When you resize the wrong hard disk on a vm

I’m running WSUS on a 2012R2 server and the drive where the updates are tends to grow a lot. On this VM, I increased the provisioned size of the c:\ drive and not the  drive where the updates reside. I didn’t notice I’d touched the wrong disk until I’d rescanned the disks on the VM and saw what I’d done.



As panic set in, I changed the provisioned size back to 60GB (I know, I know) and well, you know the rest. This article saved me today. I didn’t want to restore the VM unless I really had no choice, this did the trick.


Power off the VM and identify the host & datastore that the VM resided on, I enabled SSH and browsed to the VM location.

Cat out the descriptor file  (vmname.vmdk) that outlines the data layout on the virtual disk. In the Extend Description section, you’ll see the extent(s) info. Next to RW (if it’s read/write) a number. That number represents the size of the vmdk in sectors, with the additional 200GB included.


To change the sector size to reflect the value I’m shrinking the drive back down to, 60GB, calculate it:

60GB = 60 * 1024 * 1024 * 1024 / 512 = 125829120 sectors

Edit the descriptor file and change the sectors to the new number, save and exit.


Come out of the directory where the VM resides and VMotion  it to another datastore. Review the settings of the vm and take note of the new and improved disk size.


Power on the VM and review the size in Disk Management.


Now, grow the right disk and try not to ever do that again.


Grow (Extend) an LVM on a Linux VM

We’ve all been there, you’re running an app on a VM and you see that it is quickly running out of free space. Since we’re not constrained by any physical limitation, we can just allocate more space to the guest and grow the disk.

As with any hard drive partitioning, make sure you back up any critical data. Since this is a vm and I’m running VDR, I can run a quick backup and begin. Also, remove any snapshots if you have them.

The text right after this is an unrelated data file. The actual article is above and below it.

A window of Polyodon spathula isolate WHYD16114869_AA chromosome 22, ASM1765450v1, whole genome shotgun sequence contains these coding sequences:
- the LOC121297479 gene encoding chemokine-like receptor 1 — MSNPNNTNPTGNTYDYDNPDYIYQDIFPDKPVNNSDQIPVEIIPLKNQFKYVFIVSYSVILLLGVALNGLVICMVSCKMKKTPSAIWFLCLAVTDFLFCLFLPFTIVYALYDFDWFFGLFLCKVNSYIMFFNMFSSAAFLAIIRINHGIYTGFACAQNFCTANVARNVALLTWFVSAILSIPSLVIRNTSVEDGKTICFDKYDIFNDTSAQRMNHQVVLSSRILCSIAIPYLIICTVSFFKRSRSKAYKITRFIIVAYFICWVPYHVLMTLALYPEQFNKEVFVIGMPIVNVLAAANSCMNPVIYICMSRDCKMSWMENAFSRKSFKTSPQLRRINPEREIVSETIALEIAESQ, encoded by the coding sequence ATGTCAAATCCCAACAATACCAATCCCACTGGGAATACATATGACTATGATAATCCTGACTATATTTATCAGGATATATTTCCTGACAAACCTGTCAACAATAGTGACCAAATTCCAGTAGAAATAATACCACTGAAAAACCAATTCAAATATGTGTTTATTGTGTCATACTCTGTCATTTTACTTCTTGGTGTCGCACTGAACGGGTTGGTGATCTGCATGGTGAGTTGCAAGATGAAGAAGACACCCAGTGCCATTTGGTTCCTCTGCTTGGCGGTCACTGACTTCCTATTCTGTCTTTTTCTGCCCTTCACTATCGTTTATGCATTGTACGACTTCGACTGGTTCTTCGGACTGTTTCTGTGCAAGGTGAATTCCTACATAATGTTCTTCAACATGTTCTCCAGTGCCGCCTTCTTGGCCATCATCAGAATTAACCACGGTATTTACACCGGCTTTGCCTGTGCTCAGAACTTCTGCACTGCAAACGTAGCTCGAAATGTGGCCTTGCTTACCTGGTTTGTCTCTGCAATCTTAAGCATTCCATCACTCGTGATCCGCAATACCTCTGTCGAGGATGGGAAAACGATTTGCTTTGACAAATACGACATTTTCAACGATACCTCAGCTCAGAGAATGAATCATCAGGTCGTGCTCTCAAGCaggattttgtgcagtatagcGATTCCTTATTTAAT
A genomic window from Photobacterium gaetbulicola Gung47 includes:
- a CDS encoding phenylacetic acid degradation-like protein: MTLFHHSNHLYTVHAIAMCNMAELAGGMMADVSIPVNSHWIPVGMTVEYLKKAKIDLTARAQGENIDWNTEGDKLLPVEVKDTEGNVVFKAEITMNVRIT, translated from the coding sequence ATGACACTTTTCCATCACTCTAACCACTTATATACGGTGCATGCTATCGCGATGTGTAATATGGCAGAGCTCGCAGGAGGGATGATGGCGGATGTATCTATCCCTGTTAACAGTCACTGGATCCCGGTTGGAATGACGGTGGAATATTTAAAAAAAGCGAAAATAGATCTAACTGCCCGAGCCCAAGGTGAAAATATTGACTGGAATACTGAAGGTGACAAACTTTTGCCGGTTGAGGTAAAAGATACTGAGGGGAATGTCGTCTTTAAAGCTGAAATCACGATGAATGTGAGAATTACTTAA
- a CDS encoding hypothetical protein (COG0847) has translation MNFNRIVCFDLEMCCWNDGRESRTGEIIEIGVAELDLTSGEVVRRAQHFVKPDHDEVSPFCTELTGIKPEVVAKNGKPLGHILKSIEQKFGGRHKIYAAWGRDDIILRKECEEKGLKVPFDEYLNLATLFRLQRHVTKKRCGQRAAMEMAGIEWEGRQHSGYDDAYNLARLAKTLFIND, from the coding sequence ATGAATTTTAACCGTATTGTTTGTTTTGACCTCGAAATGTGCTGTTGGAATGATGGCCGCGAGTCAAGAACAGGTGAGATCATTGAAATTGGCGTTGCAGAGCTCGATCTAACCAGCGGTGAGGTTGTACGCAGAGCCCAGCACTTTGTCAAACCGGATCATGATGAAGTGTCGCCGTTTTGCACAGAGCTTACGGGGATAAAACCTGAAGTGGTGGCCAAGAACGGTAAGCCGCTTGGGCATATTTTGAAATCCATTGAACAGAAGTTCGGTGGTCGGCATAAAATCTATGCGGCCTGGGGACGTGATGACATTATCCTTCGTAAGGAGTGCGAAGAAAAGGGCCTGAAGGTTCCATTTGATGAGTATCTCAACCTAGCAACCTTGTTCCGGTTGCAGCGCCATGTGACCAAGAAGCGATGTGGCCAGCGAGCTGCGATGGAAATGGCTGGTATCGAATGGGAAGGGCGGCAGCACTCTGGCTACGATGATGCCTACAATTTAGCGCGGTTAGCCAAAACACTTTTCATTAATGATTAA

Power down the VM. Add space to the hard disk under Edit Settings.

Edit Settings on the VM

Power the VM back up  and  run a  # df -Th  to see the current disk usage & filesystem type.

df -h output before growing the disk

Run  # ls -al /dev/sda* to view all the disks

fdisk /dev/sda

:n (new disk)

:p (create primary partition)

:3 (the partition number)

: first cylinder  (keep the defaults)

: p (print the partition table and review the new partition on /dev/sda#)

:w (write the table to disk and exit)

# reboot the server or run  # partprobe . If partprobe throws an error, just reboot. This is to make sure the partition table is actually written.

Run  # vgdisplay to view the volume group. In the FREE PE / Size section, you will see that there isn’t any free space yet. Take note of the proper name of the volume group.

Output from vgdisplay

Run a  #vgextend vg_insertyourvghere /dev/sda#

Do another #vgdisplay to confirm the free space on the volume group.


It shows you there is now 4GB free space that can be added to the volume group.  Now we extend the logical volume into that free space

Do an #lvdisplay to get the proper name of the logical volume you’re going to extend.

Now, time to extend the logical volume group.

#  lvextend -L +4G /dev/vg_kimathegreat/lv_root


I reduced the size slightly to avoid the error about  “Insufficient free space”.

Now to resize the file system. If this is a partition that can be unmounted, run a # umount before running resize2fs.

#resize2fs /dev/vg_kimathegreat/lv_root

Run df -h to see the new size of the partition and the increased free space.


Now, there are a few caveats I’ve run across. Mainly when running fdisk /dev/sda. I will allow me to make a partition, but depending on where the sectors start and end, I won’t be able to run a pvextend.

If that happens, run # cfdisk and see where the partitions are and if you have any free space. If you do, that is where you create your partition.  You can make your corrections, between both fdisk and cfdisk , by deleting the small partition and creating a new one with the larger chunk of free space.  Just be careful and don’t delete anything critical.

As you can see, I’m missing sda3. That was because the 1st fdisk /dev/sda created a partition using only a few megs of space. I didn’t note the sector count and created the primary partition in the smaller block of free space. I used fdisk  (d) to delete that partition and then created a new one.